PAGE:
Control architecture for biped robots based on contraction analysis

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University of New Brunswick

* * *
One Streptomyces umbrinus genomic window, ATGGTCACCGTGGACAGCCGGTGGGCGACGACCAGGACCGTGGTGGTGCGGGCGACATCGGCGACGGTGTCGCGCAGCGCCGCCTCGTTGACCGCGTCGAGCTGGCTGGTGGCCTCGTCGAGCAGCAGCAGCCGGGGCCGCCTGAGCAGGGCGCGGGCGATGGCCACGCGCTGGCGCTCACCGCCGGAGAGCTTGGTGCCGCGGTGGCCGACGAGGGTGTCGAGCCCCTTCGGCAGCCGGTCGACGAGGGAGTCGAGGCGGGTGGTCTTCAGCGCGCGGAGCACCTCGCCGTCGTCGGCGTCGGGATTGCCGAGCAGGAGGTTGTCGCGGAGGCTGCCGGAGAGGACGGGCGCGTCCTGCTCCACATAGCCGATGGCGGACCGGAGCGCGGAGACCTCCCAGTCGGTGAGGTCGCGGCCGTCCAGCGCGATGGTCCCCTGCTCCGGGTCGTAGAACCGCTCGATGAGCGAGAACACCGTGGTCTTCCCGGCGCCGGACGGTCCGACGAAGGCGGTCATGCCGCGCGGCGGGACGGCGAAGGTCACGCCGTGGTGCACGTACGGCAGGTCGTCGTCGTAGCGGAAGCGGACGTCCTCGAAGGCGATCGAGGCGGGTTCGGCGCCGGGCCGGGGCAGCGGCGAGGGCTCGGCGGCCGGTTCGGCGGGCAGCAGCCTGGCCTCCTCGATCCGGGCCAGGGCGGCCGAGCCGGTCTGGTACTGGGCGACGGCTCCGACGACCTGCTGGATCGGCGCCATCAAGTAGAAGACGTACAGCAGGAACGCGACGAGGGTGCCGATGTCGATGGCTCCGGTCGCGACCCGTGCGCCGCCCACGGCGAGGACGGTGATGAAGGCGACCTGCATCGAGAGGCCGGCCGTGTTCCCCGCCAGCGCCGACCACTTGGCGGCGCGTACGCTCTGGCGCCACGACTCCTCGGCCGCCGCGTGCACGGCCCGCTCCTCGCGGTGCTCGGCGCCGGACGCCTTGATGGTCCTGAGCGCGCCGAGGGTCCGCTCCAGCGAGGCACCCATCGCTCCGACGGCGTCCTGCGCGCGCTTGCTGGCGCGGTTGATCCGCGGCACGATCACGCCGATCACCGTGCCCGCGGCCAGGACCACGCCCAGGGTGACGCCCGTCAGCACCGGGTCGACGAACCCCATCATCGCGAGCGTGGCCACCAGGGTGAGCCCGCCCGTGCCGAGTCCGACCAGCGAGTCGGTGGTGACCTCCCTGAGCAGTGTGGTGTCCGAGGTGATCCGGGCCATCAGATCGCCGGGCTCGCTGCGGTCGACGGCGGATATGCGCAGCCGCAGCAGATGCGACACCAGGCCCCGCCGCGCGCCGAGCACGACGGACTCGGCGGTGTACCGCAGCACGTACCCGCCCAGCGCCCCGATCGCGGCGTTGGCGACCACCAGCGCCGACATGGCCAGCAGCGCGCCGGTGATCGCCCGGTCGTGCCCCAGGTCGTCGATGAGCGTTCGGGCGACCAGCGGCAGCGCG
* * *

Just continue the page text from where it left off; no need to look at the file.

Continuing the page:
In recent years, the field of robotics has played a major role in the quest for restoring mobility to patients who suffered a limb impairment. Particularly, the literature in the field of bipedal robotics has provided scientific support for understanding the biomechanical interaction between artificial lower-limbs and disabled people. However, after several decades of technological progress in actuators and sensors of biped robots, there is still not enough understanding how to mimic the dexterity and efficiency of human bipedal locomotion. There is a clear open problem in the feedback control field that poses important challenges for decoding and reconstructing the fundamental biological behaviour embedded in nature. In this context, the thesis introduces a novel control architecture that is based on contraction theory and synchronisation. Combining decentralized multiple nonlinear controllers (synchronised by a virtual dynamic system) creates a mathematical abstraction of the human locomotion control. This thesis is meant to prove stability of a robust controller for an anthropomorphic walking robot. This approach is designed to minimise the risk of falling during hard joint constraints. The outcome of this research is intended to support control technology of walking assistants (e.g., exoskeletons) for patients with abnormal motor pathology (e.g., spasticity disorder due to post-stroke condition). Both theoretical and validation work presented in this thesis outperformed the results expected.